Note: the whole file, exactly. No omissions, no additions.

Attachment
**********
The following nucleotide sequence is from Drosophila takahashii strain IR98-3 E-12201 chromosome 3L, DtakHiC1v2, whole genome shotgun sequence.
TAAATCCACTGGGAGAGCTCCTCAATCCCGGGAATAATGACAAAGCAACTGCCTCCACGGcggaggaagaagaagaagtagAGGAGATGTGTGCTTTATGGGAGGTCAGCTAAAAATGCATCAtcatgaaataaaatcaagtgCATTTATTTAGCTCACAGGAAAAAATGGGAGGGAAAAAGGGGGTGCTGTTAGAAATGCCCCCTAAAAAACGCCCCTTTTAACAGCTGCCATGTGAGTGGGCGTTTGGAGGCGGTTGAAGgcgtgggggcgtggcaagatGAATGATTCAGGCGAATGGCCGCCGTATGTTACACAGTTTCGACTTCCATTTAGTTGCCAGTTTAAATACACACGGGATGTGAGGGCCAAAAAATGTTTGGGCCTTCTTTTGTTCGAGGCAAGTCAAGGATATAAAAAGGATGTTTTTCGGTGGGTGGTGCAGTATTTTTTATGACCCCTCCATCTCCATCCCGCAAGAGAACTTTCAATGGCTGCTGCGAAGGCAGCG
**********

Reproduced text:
The following nucleotide sequence is from Drosophila takahashii strain IR98-3 E-12201 chromosome 3L, DtakHiC1v2, whole genome shotgun sequence.
TAAATCCACTGGGAGAGCTCCTCAATCCCGGGAATAATGACAAAGCAACTGCCTCCACGGcggaggaagaagaagaagtagAGGAGATGTGTGCTTTATGGGAGGTCAGCTAAAAATGCATCAtcatgaaataaaatcaagtgCATTTATTTAGCTCACAGGAAAAAATGGGAGGGAAAAAGGGGGTGCTGTTAGAAATGCCCCCTAAAAAACGCCCCTTTTAACAGCTGCCATGTGAGTGGGCGTTTGGAGGCGGTTGAAGgcgtgggggcgtggcaagatGAATGATTCAGGCGAATGGCCGCCGTATGTTACACAGTTTCGACTTCCATTTAGTTGCCAGTTTAAATACACACGGGATGTGAGGGCCAAAAAATGTTTGGGCCTTCTTTTGTTCGAGGCAAGTCAAGGATATAAAAAGGATGTTTTTCGGTGGGTGGTGCAGTATTTTTTATGACCCCTCCATCTCCATCCCGCAAGAGAACTTTCAATGGCTGCTGCGAAGGCAGCG